My search for information on the United States and US Lines led me to one of the ship’s last captain, John Tucker. He was there at the beginning as a deck officer for the acceptance trials and maiden voyage. In the 1960’s he would serve as captain and in the end, he kept the lights burning while the ship was laid up in Newport News.
After years of living in tight quarters at sea, John Tucker has settled into a large comfortable home in remote Western Maine. We move into his study, and when he tells me “Do I have some stories for you” I know this is going to be an interesting visit. Over the next six hours we talked about his career, ships, people, and the United States.
Tucker graduated from the United States Merchant Marine Academy in 1950 as regimental commander, rated as outstanding in academic work and leadership. From there he landed a job at United States Lines working on the company’s freighters and the luxury liner S.S. America. “I liked the America. She was a nice ship but a bit short up front. In heavy weather they rued the day she was designed with a short bow. I hate to say this but the older S.S. Washington could walk away from the America in heavy seas”.
His next assignment from the Marine Superintendent was an offer to sail on the new S.S. United States. “Get your second mate’s license and I will get you a job as third officer on the ship”. He joined a select group of nine deck officers for the builder’s trials.
On June 23, 1952; the new S.S. United States sailed into her home port of New York. Third Mate John Tucker was put in charge of the ships horn. The welcoming salutes were pouring in so fast he found no time to take his hands from the whistle control. “I was blowing enough so I had to listen to what was being said on the bridge so as not to interrupt an order”.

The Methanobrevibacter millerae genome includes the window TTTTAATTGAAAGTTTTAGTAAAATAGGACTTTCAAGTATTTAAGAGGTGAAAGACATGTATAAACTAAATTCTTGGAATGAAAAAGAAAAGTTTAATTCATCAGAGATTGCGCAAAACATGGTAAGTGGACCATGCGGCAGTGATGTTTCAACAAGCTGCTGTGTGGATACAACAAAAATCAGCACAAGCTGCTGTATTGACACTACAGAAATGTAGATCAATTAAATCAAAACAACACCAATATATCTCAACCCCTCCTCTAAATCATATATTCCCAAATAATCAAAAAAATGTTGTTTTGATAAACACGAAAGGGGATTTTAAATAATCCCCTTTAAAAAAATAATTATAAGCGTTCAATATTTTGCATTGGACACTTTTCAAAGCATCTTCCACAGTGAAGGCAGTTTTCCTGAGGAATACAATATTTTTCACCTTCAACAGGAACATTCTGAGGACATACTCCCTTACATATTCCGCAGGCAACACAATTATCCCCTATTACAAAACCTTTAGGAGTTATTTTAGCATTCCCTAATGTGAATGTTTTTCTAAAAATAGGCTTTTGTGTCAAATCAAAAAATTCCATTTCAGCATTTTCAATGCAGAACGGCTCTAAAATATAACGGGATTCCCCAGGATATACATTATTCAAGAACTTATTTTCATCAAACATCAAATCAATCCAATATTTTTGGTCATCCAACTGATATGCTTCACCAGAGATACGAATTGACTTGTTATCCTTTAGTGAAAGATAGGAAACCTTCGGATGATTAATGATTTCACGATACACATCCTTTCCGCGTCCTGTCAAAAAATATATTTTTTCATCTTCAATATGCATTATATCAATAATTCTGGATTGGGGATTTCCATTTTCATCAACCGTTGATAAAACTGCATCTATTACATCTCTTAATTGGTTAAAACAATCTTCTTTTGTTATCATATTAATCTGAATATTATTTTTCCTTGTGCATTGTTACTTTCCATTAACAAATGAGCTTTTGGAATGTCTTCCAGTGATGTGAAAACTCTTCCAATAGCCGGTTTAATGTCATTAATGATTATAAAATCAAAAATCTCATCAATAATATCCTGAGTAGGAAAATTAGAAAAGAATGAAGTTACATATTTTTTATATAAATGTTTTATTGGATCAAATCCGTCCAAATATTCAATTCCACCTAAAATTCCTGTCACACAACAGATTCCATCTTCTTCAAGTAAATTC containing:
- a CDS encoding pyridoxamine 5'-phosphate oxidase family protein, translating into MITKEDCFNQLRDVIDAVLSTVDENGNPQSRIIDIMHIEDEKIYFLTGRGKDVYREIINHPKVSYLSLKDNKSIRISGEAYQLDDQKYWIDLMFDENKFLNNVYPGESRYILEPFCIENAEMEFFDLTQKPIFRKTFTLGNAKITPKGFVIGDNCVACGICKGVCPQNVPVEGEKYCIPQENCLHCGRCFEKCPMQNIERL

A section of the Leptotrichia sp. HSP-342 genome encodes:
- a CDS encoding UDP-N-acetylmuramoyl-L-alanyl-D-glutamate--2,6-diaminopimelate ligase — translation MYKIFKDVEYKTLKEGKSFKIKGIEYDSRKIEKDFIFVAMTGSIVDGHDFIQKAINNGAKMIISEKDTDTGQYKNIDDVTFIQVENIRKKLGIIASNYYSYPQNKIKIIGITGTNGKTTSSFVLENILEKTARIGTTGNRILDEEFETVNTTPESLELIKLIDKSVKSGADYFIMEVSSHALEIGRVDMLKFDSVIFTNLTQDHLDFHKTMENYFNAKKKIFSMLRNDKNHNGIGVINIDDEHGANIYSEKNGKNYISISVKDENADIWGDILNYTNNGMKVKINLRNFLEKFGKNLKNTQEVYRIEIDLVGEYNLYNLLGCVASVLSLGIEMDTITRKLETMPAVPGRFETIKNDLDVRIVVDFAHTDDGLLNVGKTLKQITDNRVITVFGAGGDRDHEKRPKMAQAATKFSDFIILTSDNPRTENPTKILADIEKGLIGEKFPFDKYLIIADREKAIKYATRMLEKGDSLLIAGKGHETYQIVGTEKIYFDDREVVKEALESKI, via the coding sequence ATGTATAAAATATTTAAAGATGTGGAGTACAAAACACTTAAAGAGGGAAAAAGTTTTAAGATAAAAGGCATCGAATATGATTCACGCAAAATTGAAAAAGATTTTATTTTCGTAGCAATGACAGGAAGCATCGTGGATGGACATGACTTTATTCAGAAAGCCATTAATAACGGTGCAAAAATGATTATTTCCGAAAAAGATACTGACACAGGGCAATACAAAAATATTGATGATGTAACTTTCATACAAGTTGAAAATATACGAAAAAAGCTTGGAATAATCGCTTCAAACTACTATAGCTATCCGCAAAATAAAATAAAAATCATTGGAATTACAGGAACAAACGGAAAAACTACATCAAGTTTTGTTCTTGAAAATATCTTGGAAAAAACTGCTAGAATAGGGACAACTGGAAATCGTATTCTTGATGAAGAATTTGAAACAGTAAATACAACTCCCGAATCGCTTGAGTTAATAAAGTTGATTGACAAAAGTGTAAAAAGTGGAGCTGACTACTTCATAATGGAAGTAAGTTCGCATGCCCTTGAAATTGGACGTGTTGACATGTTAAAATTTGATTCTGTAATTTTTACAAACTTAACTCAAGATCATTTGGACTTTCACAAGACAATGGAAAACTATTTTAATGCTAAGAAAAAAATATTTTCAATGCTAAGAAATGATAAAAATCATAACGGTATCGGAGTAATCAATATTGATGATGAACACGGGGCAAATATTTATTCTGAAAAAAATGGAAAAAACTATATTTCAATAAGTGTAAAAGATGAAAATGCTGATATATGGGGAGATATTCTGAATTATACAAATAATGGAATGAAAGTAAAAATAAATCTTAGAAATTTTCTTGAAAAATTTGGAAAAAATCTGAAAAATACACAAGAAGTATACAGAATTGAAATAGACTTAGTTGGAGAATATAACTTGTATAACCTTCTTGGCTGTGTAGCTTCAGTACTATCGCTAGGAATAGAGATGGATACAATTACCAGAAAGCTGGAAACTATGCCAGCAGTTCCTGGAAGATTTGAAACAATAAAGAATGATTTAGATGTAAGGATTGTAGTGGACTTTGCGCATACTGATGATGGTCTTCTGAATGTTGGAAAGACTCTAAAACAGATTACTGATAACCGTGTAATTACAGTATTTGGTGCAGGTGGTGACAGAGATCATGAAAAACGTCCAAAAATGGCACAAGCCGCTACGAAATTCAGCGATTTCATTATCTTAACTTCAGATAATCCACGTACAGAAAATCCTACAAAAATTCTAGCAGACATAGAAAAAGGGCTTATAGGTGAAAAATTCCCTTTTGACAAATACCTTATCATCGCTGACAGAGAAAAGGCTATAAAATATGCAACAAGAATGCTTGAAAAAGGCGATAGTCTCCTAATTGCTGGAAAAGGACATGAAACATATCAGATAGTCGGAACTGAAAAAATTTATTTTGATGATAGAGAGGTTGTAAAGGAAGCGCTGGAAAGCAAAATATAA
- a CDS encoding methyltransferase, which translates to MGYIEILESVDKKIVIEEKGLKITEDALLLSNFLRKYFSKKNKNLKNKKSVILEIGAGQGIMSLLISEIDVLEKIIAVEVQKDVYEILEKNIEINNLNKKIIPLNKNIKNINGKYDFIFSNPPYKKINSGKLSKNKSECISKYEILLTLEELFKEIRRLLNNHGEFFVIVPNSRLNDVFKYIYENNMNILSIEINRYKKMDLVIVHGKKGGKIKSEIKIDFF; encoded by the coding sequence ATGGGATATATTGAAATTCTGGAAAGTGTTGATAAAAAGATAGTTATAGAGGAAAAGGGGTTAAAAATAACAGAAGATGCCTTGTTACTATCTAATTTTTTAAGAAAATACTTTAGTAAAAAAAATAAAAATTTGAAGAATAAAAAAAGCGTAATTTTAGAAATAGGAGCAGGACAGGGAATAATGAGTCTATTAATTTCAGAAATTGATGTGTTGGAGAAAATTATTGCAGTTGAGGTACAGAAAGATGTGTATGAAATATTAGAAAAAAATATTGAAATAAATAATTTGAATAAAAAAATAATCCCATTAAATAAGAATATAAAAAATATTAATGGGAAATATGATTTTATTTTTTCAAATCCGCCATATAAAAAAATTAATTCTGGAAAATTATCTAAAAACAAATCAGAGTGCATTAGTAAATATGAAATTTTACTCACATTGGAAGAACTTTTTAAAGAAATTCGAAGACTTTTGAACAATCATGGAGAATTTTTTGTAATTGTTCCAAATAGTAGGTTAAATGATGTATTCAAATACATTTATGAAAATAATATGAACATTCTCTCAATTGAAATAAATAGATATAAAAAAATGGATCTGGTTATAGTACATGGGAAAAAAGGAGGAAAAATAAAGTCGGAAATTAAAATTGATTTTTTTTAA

Tucker move up the ranks at United States Lines serving on the company’s freighter ships. As a Captain he returned to the United States s as Executive Officer and relieving Captain under Commodore Leroy Alexanderson. “I was 41 when I first took the US out”. He clearly enjoyed the job. “I can remember when I was skipper and people would say to me. Doesn’t the responsibility of everything on this ship and you are a very young man, doesn’t that bother you? I told them no; if it bothered me I should not be here”. What did he like about the job? “I loved all of it. I remember Commodore John Anderson came up to the bridge one moonlight night; he looked up at the stars and said, “You know it’s a sin to take the money”. I was a natural; I liked what I was doing every time I stepped on board a ship, big or small”. As captain, what were his concerns? “Traffic, visibility, other ships, where are they? In addition, where are they going”?
He was there at the end when the ship was retired serving as caretaker along with Chief Engineer John Logue. Together they performed maintenance duties and make-work projects. “We kept the lights going as long as we had bulbs including the stack lights. “It was a lot of make work projects” said Tucker who recalls making silverware searches. As officers on the bridge, they once had the privilege of ordering anything they wanted to eat while on watch. They now prepared their own lunch with canned goods from the pantry. “We had a lot of very expensive canned smoked oysters and lobster; we warmed them on the hot plate, added crackers and ate lunch”. Water came from a single garden hose. Shipyard workers took advantage of the bathroom facilities. Tucker, who used to entertain the Duke of Windsor in his cabin, was left with cleaning up. “Johnny Logue and I had to clean them out. I often thought to myself, if the Duke of Windsor could see me now”!
Tuckers last command was the American Puritan. When he docked the ship in Oakland, the Marine Superintendent called to tell him it was over, no more US Lines, the company had declared bankruptcy. “By then I was 60, had led a full life, however after 37 years it was time to retire.”
In retirement, the Tuckers traveled, visiting friends and sailing the North Atlantic on board the Cunard Liners, Queen Elizabeth 2 and Queen Mary 2.